“It is a dangerous distraction to know as much about politics as Karl Rove knows,” Bruce Reed, the domestic-policy chief in Bill Clinton’s administration, told me. “If you know every single poll number on every single issue and every interest group’s objection and every political factor, it can be paralyzing to try to make an honest policy decision. I think the larger, deeper problem was that they never fully appreciated that long-term success depended on making sure your policies worked.”
It somehow seems fitting that Karl Rove's work in the White House ended about the same time as The World Weekly News quit publishing. Karl Rove had extensive knowledge of politics - he knew about the fears and tendencies of just over 50% of the American polity. Just as The World Weekly News knew that there was demand for stories about Bigfoot and UFOs, Karl Rove knew that there was demand for stories about the threat of jihad and individual greatness that could not be attained because of a government that taxes and regulates too much.
As it turns out, there is a correlation between politics and policy, but it has a time lag. Politicians can work on Americans' fears and give them a target for their anger, organizing a lynching party into the Middle East to avenge a wrong. At that point, the politics and policy diverge. Americans want revenge and they don’t' care about silly little clarifications about how Iraq had nothing to do with the tragedy of 9-11. Later, though, when popular politics leads to unpopular policy - the equivalent of loving chocolate but hating our fat thighs - Americans sour on the politics.
Karl Rove doesn't have a good sense of history. He defines himself as someone with a great sense of history, but he likes to point to McKinley as a president who, with Republican Party kingmaker Mark Hannah, redefined the GOP in 1896. Even this point, though, Rove misses. McKinley was assassinated and largely dismissed by history as an unimportant president. Teddy Roosevelt gained the presidency when McKinley was shot. Roosevelt was a Republican but one who Hannah put into the vice Presidency in order to remove from power. Roosevelt was a Republican but one who championed reforms that eventually led to his breaking away from the Republican Party and forming his Bull Moose Party. There were indeed major historical forces at work at the close of the 19th century, but it was not McKinley who was in touch with them but, rather, Roosevelt.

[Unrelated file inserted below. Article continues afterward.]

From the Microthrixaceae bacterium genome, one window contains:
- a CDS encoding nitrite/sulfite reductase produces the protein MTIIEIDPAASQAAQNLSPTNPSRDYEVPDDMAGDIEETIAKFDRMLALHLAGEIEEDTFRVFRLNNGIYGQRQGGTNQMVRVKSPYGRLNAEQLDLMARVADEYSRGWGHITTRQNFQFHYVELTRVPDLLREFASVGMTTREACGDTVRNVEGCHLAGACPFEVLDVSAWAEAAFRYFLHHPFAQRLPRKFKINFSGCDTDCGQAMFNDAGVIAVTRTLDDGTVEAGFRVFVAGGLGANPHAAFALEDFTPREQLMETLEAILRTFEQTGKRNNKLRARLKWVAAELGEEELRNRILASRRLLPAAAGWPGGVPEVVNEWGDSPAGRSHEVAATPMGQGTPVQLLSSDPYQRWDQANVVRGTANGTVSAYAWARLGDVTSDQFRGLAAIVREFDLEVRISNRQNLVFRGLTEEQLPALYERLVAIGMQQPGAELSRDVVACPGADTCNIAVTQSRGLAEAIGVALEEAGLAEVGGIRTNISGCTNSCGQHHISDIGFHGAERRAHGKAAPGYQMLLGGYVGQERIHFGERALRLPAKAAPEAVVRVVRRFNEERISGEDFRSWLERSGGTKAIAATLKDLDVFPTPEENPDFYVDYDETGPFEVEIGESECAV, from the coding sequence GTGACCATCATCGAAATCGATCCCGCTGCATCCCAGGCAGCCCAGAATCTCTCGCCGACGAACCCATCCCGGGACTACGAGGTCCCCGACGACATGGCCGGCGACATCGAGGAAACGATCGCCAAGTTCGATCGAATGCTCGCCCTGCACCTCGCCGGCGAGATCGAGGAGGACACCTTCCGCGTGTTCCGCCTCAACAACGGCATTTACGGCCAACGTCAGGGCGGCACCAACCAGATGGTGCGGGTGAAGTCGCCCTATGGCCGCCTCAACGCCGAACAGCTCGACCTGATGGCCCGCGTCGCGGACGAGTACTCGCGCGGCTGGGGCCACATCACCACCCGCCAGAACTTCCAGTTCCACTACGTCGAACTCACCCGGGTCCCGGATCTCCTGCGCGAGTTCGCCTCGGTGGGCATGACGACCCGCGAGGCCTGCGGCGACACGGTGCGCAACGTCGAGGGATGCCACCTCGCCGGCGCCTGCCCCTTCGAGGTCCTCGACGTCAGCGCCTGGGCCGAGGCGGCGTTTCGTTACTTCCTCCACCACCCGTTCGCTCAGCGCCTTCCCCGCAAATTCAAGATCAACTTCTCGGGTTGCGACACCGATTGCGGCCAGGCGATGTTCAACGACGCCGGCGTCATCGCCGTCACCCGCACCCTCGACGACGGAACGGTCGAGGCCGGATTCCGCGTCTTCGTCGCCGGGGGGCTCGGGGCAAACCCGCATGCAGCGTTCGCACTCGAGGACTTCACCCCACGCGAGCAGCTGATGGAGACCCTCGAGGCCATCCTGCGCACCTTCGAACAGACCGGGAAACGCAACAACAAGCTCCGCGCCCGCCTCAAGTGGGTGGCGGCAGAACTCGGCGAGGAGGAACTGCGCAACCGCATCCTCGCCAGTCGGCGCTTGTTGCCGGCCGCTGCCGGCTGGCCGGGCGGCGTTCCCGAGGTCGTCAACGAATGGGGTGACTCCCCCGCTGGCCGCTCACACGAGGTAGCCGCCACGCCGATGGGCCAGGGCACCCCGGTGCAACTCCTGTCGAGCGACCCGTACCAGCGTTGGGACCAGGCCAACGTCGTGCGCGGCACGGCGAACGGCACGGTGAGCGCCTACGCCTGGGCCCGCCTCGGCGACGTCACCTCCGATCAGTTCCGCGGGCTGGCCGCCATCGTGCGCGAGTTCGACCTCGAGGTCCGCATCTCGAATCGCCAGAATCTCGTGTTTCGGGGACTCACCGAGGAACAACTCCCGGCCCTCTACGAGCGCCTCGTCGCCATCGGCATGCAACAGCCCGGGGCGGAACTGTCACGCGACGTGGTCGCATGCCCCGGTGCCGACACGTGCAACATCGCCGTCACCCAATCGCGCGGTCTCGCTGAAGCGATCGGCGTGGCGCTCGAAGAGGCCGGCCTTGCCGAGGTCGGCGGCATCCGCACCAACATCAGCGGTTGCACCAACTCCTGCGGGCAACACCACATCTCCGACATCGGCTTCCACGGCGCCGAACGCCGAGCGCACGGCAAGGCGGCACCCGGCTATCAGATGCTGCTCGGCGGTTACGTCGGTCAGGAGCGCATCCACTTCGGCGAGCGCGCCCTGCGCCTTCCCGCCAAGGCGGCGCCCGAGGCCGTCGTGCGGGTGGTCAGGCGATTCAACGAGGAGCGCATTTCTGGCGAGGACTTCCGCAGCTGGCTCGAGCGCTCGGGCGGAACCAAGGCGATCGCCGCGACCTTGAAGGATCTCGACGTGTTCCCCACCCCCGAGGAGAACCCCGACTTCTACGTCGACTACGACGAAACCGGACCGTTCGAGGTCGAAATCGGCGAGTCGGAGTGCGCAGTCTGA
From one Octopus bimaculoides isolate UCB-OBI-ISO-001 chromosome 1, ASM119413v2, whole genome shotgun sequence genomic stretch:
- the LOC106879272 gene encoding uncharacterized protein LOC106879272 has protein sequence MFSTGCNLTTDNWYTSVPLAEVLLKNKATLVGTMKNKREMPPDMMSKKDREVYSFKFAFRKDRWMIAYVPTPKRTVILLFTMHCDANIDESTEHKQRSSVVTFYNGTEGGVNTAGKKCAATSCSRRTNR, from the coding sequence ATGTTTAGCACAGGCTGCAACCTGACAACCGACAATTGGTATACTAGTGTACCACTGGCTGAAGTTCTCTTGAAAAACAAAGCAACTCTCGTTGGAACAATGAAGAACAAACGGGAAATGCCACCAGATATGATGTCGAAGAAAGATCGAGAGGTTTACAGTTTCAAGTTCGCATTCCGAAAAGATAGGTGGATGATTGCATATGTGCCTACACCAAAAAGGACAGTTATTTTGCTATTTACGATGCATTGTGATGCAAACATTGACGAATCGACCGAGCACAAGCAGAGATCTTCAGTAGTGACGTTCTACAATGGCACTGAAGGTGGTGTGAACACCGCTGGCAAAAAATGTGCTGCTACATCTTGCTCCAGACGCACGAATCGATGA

Mark Twain once quipped that "Wagner's music is better than it sounds." Because of Rove's assurances about parallels to McKinley, Bush now believes that his policies are more popular than they seem. Karl Rove's poll numbers could tell him how to win elections. They could not tell him how to govern. He could read poll numbers but not the course of history. Because he could not distinguish between effective politics and effective policy, this country is worse off than when he and George first set their sights on the White House.